Why China’s coal and grain trade increased



China’s coal trade

Coal trade saw significant changes over the past few years. China was a net coal exporter in 2009—only five years ago. Today, it’s the world’s largest importer.


Navios Maritime Partners’ (NMM) management commented that India and China’s seaborne coal imports grew at over a 20% compound annual growth rate (or CAGR) between 2009 and the estimated total in 2014. With projected increases in steel production and coal-fired power generation, coal imports in both countries are forecast to grow over the next several years.

Management also commented that Chinese coal imports have been flat in 2014. The sale agreement between China and Australia moved the coal trade tariff barrier. There was a free-trade agreement between Australia and China in October. The agreement was mainly to benefit Australian exporters.

Australian trade minister, Andrew Robb, said he hopes Beijing’s decision to put tariffs on coal imports won’t delay the government’s planned free-trade deal with China.

Recently, China announced the potential for stronger inputs going into 2015. This will benefit NMM.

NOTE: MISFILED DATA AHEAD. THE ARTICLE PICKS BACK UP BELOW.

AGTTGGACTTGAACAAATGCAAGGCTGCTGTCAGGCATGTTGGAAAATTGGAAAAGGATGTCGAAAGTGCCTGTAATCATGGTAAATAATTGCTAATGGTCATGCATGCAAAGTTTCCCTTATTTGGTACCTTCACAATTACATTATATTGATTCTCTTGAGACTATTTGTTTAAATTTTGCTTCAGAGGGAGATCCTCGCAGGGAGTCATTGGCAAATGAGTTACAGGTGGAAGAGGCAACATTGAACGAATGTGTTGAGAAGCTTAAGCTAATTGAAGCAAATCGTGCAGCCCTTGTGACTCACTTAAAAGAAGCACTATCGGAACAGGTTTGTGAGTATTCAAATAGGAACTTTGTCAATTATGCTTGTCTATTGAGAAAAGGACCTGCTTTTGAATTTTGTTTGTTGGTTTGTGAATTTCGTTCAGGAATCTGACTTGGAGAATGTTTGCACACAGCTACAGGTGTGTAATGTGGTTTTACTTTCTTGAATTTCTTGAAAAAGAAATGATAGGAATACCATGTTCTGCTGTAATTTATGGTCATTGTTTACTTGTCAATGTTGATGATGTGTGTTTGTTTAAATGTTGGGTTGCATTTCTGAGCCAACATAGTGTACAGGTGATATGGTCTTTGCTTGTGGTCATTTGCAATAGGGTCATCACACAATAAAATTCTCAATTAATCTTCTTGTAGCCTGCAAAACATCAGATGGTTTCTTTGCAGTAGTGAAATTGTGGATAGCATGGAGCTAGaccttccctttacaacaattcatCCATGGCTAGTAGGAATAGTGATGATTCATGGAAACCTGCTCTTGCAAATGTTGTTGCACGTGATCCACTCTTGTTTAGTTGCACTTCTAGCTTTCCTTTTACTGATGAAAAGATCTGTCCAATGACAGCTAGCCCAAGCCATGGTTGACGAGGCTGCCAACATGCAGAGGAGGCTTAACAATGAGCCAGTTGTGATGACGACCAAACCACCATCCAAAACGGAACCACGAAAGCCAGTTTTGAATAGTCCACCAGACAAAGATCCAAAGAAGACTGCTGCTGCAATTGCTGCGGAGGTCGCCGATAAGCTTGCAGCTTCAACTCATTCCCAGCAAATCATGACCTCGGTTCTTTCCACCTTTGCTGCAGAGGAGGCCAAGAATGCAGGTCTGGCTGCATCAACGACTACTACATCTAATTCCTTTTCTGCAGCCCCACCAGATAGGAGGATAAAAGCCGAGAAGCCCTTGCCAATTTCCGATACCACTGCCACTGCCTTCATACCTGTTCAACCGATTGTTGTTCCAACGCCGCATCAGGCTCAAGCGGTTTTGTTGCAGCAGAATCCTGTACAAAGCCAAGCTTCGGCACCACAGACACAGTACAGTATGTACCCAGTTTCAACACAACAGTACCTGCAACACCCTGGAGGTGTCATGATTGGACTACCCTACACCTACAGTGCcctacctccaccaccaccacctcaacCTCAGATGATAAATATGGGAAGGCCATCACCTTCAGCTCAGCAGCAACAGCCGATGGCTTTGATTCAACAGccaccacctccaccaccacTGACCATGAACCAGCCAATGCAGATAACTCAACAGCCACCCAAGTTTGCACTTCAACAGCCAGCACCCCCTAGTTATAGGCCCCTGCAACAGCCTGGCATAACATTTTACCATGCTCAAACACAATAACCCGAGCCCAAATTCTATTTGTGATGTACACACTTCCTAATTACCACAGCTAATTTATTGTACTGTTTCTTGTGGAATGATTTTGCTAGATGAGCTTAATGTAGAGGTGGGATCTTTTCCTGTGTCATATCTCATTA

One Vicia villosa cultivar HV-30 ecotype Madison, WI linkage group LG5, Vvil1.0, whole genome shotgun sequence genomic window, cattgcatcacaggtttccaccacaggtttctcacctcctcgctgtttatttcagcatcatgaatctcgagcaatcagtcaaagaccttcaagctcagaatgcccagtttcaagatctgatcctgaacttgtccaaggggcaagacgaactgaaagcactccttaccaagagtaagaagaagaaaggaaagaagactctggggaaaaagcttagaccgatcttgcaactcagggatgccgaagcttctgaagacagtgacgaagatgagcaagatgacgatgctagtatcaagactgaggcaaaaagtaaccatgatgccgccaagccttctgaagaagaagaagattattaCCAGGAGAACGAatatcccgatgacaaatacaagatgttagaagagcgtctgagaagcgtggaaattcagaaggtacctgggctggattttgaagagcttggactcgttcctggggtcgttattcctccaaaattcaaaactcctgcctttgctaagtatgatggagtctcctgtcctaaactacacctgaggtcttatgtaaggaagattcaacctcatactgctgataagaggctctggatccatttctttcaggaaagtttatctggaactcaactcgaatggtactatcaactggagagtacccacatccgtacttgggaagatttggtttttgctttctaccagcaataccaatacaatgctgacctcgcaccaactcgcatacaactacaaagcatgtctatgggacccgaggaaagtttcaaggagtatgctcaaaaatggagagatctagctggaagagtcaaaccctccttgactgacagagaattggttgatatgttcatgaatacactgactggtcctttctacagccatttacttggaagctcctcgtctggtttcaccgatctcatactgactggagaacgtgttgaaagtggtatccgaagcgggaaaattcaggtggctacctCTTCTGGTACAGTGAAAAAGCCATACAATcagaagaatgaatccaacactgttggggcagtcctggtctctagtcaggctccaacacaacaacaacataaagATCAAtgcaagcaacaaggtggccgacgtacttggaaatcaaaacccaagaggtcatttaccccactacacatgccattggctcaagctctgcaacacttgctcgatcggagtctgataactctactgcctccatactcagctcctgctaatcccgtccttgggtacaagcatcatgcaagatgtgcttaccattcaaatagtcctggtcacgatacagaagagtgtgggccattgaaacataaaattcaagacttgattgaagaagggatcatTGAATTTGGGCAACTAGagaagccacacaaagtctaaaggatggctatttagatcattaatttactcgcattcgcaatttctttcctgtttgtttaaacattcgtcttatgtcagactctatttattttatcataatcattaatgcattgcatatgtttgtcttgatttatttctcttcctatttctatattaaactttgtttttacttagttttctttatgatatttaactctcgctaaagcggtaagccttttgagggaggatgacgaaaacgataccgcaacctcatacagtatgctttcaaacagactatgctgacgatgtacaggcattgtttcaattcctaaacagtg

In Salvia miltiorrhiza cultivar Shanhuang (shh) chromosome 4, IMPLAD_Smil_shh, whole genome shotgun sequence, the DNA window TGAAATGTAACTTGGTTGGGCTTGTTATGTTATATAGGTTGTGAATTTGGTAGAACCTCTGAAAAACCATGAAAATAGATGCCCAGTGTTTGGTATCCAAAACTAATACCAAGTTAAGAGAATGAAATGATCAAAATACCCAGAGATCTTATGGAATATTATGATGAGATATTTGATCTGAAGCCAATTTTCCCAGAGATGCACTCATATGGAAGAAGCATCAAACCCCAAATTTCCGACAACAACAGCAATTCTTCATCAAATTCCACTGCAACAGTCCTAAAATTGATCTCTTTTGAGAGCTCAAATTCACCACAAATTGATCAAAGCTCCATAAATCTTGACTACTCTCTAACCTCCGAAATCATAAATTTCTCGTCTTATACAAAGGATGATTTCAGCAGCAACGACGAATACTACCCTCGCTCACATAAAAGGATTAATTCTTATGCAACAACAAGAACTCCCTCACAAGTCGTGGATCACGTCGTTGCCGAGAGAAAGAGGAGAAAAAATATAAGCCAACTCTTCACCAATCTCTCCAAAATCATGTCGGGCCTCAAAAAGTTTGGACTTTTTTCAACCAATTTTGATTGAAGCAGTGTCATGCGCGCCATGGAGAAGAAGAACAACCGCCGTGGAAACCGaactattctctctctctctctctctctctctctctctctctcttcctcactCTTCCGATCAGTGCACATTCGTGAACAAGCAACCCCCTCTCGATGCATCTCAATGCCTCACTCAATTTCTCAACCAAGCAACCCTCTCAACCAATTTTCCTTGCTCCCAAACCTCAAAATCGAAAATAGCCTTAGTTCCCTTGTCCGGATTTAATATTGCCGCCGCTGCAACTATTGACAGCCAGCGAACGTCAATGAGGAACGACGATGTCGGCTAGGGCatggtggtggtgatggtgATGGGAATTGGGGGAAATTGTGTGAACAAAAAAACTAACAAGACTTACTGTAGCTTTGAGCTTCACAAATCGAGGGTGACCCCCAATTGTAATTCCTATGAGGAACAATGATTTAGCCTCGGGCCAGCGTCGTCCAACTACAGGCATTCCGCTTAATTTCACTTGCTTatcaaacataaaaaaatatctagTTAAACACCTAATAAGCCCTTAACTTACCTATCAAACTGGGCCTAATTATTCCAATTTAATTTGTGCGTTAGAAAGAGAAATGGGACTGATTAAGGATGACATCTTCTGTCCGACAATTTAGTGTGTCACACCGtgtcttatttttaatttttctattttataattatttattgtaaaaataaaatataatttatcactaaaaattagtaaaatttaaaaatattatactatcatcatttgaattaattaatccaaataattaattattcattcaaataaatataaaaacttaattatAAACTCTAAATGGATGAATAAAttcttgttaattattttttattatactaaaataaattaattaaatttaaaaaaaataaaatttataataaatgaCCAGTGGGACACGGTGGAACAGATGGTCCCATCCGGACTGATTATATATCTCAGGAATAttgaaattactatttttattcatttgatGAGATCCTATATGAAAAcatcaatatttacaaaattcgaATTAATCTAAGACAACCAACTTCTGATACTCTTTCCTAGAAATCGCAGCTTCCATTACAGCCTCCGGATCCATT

The agreement will also impact other companies like DryShips Inc. (DRYS), Diana Shipping Inc. (DSX), Safe Bulkers Inc. (SB), and Navios Maritime Holdings Inc. (NM). It will impact the Guggenheim Shipping ETF (SEA).

China’s grain imports

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From 2012–2022, China’s grain imports are expected to double—combined with the country’s per capita income. According to management’s estimates, this will lead to an improved diet. It will also lead to increased poultry and meat consumption. It takes about eight tons of grain to produce one ton of beef.


Grain shipments are small compared to iron ore and coal. However, grain shipments account for a large portion of vessel demand. Grain is an inefficient cargo to load and discharge.


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